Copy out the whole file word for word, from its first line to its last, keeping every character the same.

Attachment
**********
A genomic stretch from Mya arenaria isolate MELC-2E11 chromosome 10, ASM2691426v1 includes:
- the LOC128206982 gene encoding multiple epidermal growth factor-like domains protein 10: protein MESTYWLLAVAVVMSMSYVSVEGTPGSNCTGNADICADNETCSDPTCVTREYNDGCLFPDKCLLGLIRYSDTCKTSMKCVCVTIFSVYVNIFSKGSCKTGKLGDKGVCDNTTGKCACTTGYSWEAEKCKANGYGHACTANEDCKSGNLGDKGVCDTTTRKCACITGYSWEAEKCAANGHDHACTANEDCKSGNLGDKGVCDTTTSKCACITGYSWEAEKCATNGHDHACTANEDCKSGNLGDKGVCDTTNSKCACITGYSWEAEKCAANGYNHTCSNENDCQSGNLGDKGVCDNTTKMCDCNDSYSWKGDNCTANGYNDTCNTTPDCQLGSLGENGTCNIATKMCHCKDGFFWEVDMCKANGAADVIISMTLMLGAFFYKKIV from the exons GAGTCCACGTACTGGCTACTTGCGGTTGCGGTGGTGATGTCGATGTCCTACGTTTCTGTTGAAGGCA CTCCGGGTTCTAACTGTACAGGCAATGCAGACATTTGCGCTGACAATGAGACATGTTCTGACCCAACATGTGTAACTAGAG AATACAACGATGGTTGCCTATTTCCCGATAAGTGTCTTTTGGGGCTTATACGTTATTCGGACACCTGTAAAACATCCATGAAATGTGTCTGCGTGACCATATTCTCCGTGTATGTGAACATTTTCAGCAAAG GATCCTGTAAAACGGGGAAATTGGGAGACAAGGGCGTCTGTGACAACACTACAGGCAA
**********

A genomic stretch from Mya arenaria isolate MELC-2E11 chromosome 10, ASM2691426v1 includes:
- the LOC128206982 gene encoding multiple epidermal growth factor-like domains protein 10: protein MESTYWLLAVAVVMSMSYVSVEGTPGSNCTGNADICADNETCSDPTCVTREYNDGCLFPDKCLLGLIRYSDTCKTSMKCVCVTIFSVYVNIFSKGSCKTGKLGDKGVCDNTTGKCACTTGYSWEAEKCKANGYGHACTANEDCKSGNLGDKGVCDTTTRKCACITGYSWEAEKCAANGHDHACTANEDCKSGNLGDKGVCDTTTSKCACITGYSWEAEKCATNGHDHACTANEDCKSGNLGDKGVCDTTNSKCACITGYSWEAEKCAANGYNHTCSNENDCQSGNLGDKGVCDNTTKMCDCNDSYSWKGDNCTANGYNDTCNTTPDCQLGSLGENGTCNIATKMCHCKDGFFWEVDMCKANGAADVIISMTLMLGAFFYKKIV from the exons GAGTCCACGTACTGGCTACTTGCGGTTGCGGTGGTGATGTCGATGTCCTACGTTTCTGTTGAAGGCA CTCCGGGTTCTAACTGTACAGGCAATGCAGACATTTGCGCTGACAATGAGACATGTTCTGACCCAACATGTGTAACTAGAG AATACAACGATGGTTGCCTATTTCCCGATAAGTGTCTTTTGGGGCTTATACGTTATTCGGACACCTGTAAAACATCCATGAAATGTGTCTGCGTGACCATATTCTCCGTGTATGTGAACATTTTCAGCAAAG GATCCTGTAAAACGGGGAAATTGGGAGACAAGGGCGTCTGTGACAACACTACAGGCAA